Hawaiian officials have unveiled a four-phase plan to safely reopen the state’s economy.
Gov. David Ige revealed the plan during a news conference on Monday, announcing that “medium-risk” businesses and activities such as salons, theaters, museums and restaurants would be allowed to reopen with social distancing measures in place as early as June as part of phase 2.
As anticipated, in a supplemental proclamation issued Monday, Ige also extended the mandatory 14-day quarantine for travelers, including inter-island travelers through June 30.
Local retailers and shopping malls were recently allowed to reopen under phase 1, with the next step to reopen businesses and activities deemed “medium-risk.”
“In this phase, we will start to reconnect Hawaii’s local activities by gradually reopening medium-risk businesses and activities followed by high-risk businesses and activities,” Ige said. “We still need to limit gatherings. However, we anticipate a phasing-in of larger gatherings as we progress the impact level from 10 to 50 to 100 people or more.”
Some beaches and parks have also been reopened for limited activities. Meanwhile, “high-risk” businesses, including bars and clubs, will remain closed until phase 3.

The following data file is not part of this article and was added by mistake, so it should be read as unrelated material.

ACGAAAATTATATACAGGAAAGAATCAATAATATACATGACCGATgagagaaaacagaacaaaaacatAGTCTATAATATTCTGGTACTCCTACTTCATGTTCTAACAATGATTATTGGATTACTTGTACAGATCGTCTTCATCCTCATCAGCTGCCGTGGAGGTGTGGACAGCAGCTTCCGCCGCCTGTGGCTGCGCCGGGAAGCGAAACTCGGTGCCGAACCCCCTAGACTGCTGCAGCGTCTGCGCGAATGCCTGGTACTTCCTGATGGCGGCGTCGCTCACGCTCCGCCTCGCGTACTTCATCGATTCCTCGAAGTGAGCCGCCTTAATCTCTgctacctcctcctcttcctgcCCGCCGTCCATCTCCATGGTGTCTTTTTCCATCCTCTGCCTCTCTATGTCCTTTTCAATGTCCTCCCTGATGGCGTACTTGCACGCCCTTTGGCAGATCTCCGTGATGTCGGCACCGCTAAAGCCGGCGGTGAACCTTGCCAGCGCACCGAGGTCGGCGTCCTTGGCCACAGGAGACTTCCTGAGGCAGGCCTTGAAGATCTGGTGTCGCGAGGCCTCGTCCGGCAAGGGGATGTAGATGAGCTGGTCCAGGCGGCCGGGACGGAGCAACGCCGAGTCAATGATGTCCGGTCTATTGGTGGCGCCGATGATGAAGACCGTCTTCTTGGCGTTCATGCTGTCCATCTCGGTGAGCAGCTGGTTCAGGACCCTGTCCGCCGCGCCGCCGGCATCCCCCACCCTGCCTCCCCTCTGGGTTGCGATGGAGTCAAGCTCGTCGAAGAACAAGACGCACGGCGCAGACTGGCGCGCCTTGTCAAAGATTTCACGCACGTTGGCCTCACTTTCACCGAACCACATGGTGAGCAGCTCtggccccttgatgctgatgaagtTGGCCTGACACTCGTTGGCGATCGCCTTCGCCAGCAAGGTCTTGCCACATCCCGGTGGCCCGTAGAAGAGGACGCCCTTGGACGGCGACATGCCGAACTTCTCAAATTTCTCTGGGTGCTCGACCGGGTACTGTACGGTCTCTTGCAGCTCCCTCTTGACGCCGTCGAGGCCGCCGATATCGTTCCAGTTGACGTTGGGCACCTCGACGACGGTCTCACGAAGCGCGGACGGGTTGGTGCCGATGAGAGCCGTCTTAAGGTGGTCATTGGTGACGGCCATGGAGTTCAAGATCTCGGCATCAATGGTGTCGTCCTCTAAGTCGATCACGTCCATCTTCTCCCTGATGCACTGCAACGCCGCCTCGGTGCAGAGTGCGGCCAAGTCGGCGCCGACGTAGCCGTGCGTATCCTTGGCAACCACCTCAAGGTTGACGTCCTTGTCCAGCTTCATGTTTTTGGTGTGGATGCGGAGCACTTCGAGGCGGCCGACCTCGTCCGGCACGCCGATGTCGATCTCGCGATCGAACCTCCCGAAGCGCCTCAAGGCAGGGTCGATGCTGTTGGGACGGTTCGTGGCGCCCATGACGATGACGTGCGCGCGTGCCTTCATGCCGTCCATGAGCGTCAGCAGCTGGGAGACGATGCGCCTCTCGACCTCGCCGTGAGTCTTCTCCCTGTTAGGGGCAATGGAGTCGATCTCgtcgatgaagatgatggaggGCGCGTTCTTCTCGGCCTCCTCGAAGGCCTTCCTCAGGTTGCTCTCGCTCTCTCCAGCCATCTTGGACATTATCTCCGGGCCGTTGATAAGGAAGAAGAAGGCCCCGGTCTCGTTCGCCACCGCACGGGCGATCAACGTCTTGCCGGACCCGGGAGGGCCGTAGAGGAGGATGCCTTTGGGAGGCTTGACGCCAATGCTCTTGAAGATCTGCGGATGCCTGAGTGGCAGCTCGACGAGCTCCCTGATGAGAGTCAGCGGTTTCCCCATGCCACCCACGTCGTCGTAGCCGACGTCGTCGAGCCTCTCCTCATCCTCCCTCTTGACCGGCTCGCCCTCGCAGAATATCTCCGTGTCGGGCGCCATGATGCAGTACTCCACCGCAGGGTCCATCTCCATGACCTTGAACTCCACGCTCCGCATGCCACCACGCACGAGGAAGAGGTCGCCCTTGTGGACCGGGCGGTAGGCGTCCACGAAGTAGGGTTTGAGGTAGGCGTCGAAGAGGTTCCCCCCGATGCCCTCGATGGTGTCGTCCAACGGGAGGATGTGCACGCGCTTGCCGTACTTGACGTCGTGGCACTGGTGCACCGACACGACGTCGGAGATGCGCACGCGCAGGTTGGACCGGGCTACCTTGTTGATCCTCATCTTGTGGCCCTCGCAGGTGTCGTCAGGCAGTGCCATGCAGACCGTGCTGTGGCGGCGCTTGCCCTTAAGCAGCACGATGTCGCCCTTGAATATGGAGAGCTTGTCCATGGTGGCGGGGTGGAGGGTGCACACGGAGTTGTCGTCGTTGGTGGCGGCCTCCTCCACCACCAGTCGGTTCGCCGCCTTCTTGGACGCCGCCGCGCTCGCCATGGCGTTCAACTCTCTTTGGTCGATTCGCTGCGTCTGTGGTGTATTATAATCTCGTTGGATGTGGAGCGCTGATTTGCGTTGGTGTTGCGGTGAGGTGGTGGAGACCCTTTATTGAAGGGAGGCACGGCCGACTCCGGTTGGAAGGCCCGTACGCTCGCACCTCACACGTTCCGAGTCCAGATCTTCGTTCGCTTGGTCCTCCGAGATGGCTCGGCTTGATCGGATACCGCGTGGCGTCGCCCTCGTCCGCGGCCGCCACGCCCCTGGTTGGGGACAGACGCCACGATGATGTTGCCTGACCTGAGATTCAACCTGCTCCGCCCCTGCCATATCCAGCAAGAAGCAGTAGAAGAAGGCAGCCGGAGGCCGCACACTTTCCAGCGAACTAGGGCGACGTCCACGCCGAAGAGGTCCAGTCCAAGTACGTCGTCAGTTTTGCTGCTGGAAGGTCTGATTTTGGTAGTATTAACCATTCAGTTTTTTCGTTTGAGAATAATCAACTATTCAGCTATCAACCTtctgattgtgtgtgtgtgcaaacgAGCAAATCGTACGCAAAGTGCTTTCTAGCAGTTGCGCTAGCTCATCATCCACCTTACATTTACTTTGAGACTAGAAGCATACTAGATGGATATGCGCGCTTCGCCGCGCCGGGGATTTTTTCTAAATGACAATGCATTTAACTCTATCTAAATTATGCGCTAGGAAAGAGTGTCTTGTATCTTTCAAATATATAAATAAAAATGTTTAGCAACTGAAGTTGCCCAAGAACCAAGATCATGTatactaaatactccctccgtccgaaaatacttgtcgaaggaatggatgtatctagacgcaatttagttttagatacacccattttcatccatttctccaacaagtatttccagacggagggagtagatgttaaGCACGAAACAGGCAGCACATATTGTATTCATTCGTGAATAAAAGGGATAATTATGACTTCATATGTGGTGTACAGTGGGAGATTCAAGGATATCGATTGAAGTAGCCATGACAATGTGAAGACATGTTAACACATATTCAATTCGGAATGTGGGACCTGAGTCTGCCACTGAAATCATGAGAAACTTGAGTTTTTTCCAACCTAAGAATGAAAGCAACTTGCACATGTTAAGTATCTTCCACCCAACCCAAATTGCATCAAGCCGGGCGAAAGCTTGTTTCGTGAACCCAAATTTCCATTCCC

Officials will implement a 14-day observation period between reopenings to allow the state sufficient time to assess the situation before moving to the next phase.
Today I signed the 8th supplemental emergency proclamation (https://t.co/bicyIQhZnN), extending the 14-day quarantine for travelers arriving in the State of Hawai‘i, as well as for inter-island travelers through June 30.
While Hawaii’s recovery appears to be trending in the right direction, there’s still no certain timetable for when travelers will be able to visit as the extended mandatory quarantine, limited accessibility due to suspended flight routes and a lack of tourist amenities present only three of the many major challenges at this time.
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